Maybe conservative lobbyists are, and would pay.

Lem said...

Results for: "wapoturf"

Did you mean: "waturf"

Google endorses "wapoturf" ;)

bagoh20 said...

Kinball writes:
"...the squamous light of publicity..."

Is that correct use of squamous?

bagoh20 said...

I suggest we start substituting "gate" with "fuck". It's the same short length, works much better descriptively, and gives scandal it's proper panache.

Lem said...

Unfortunately I have to go. I'm late as it is.

But for the record, just to make things clear I put my Wapoturf up against any of yours anywhere, anytime, day or night.

Just name the scandal baby ;)

bagoh20 said...

Therefore, I suggest "Postpimpfuck": Getting screwed by someone after the money has gone to another.

Bruce Hayden said...

Are we distressed that the WaPo was selling access to policy makers or are we distressed that the WaPo is so intimate with the Obama and Pelosi administration that they could broker such access? My heart breaks. I'd held the WaPo so above the NYT.

I think primarily distressed at the WaPo here for prostituting itself. Yes, before now it always had some sort of minimal plausible deniability. I don't see how anyone can any longer take them seriously when it comes to reporting on this Administration.

Karl Rove this morning had a couple of good points here. First, someone in the Obama Administration, likely decently far up, had to be involved. Why? Because high White House staff are booked fairly far in advance, and the WaPo had to have had some assurances that someone (or more) would be available on the appropriate nights, and that took coordination with the White House.

Secondly, if Katharine Weymouth didn't know, then someone very, very close to her was involved. Why? Because it was to be at her house, and that just isn't done without a lot of coordination. Imagine one of your employees committing your house for an event such as this, without your knowledge. Just isn't plausible.

Not surprisingly, the WaPo tried to bury the story as deeply as they possibly could, but apparently the NYT, scenting a bit of blood, ran it on the front page.

I think I remember stories awhile back about Katharine Weymouth putting on these power dinners. But what is different is that those attending from the government are likely much higher up, AND, they were trying to make a bit of money on them.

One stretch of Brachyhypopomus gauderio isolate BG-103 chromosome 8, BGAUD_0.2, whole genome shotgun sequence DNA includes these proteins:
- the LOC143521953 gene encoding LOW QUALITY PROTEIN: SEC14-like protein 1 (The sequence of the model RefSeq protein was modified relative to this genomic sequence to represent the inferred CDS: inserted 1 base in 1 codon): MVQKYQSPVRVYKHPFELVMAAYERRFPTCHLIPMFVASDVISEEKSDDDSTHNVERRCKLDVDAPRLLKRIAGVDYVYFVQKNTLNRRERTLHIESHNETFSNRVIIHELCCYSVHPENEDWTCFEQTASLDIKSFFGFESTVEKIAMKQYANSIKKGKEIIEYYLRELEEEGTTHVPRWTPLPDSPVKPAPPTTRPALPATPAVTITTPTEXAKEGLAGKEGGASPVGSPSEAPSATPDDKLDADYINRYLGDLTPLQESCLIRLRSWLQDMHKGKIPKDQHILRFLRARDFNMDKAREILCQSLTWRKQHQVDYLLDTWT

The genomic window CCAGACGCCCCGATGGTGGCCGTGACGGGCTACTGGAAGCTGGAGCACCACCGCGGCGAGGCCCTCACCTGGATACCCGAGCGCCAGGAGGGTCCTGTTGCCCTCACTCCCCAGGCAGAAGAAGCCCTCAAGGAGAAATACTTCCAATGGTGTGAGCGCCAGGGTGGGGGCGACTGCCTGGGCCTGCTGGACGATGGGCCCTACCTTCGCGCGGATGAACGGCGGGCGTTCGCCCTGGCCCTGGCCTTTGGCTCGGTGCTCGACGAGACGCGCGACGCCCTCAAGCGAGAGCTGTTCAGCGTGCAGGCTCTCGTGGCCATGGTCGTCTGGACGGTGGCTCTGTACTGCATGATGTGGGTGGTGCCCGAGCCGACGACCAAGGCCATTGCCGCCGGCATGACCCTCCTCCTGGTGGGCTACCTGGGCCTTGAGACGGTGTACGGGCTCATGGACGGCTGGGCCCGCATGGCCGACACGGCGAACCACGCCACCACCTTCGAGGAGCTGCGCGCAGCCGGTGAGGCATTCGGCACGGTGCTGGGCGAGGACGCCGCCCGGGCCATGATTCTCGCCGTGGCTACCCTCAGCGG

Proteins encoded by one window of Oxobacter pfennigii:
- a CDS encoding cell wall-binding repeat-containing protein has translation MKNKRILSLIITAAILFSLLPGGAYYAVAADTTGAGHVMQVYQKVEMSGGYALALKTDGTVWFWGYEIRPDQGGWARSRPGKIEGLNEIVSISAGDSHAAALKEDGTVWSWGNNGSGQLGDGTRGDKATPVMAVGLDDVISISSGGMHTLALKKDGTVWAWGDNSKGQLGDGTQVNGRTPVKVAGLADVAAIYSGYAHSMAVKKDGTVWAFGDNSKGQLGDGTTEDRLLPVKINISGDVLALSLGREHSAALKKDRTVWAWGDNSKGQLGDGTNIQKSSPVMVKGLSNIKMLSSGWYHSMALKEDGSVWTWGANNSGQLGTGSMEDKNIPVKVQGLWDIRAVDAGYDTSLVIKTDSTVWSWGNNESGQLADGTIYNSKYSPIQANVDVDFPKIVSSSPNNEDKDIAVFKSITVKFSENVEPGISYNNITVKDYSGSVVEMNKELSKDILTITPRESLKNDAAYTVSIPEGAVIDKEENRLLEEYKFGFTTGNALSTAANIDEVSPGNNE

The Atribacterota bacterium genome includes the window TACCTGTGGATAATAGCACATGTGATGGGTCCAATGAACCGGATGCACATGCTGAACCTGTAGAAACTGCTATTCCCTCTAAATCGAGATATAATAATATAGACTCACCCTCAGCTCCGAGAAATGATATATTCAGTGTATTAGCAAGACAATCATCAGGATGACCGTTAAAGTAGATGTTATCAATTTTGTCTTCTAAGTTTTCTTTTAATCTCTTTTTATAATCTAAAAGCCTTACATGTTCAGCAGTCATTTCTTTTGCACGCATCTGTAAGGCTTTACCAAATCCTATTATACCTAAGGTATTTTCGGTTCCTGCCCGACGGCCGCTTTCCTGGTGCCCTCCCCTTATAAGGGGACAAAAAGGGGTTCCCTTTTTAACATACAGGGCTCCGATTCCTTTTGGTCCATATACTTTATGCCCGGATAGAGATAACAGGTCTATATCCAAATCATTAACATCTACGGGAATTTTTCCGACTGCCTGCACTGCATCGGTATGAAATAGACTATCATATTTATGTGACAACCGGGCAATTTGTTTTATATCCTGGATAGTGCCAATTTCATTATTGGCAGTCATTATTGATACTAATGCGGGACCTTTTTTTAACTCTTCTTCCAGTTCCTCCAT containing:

Beth said...

And where are our lefties to discuss this?

What's to discuss, Roger? It's a terrible thing. I first read about it on a couple of liberal blogs, condemning the Post - do you expect otherwise? Between this, and Helen Thomas' takedown of yesterday, I'm happy to see the press being called to task. That's a good thing.

Original Mike said...

What lobbyist would be stupid enough to want to meet government officials in the presence of reporters?.

Interesting question, Roger L. Maybe they felt $25k was enough to buy the WaPo's silence. Or maybe they thought not going was more dangerous than going. Your question also sugggests a motive for the whistleblowers:

Lobbyist #1: "We can't go to this thing, it would be stupid".

Lobbyist #2: "But it might be more stupid not to go.


Lobbyist #1: "I know! We can leak this. It gets us out of going, AND we can claim we were offended by the ethical implications.

Lobbyist #2: "Brillant!!"

Lobbyist #1: "Brillant!!"

Jim said...

I have to say that the lobbyists come out of this one looking like the good guys and the WaPo loos like an evil influence-peddler.

Oh the sweet irony.

ricpic said...

...the still dominant baby boomer cultural elite which remains emotionally scarred by the Nixon years.

As one who was there, bubby, I can tell you that getting Nixon was an orgasmic delight for elite baby boomers. Scarred my tuchas.

Sofa King said...

What's to discuss, Roger?

How about the administration's culpability? Is the WaPo really the only guilty party?

bearbee said...

The Washington Toast

Paul Zrimsek said...

"Wretched Access"?

Hey, what's a Gray Lady without a Painted Lady to complete the set?

Original Mike said...

"All the news we're paid to print".

No wait, that's the other paper.

Richard Fagin said...

Christy, holding the Post over the Times is like holding Castro over Kim Il Sung. Or Al Capone over Bugsy Moran. Or PDVSA over INOC if you want to make organizational comparisons.

The Drill SGT said...

Christy, holding the Post over the Times is like holding Castro over Kim Il Sung. Or Al Capone over Bugsy Moran. Or PDVSA over INOC if you want to make organizational comparisons.

I'm truly disappointed, and disgsted with my paper here. Sure, the news staff leans left, but what product of a J-school doesn't. What I counted on was that the Editorial page could be counted on to tell it like it is, or at least once and a while do so.

To find the Publsher and the Editor on the take, selling influence? hell, it might as well be that NYC rag.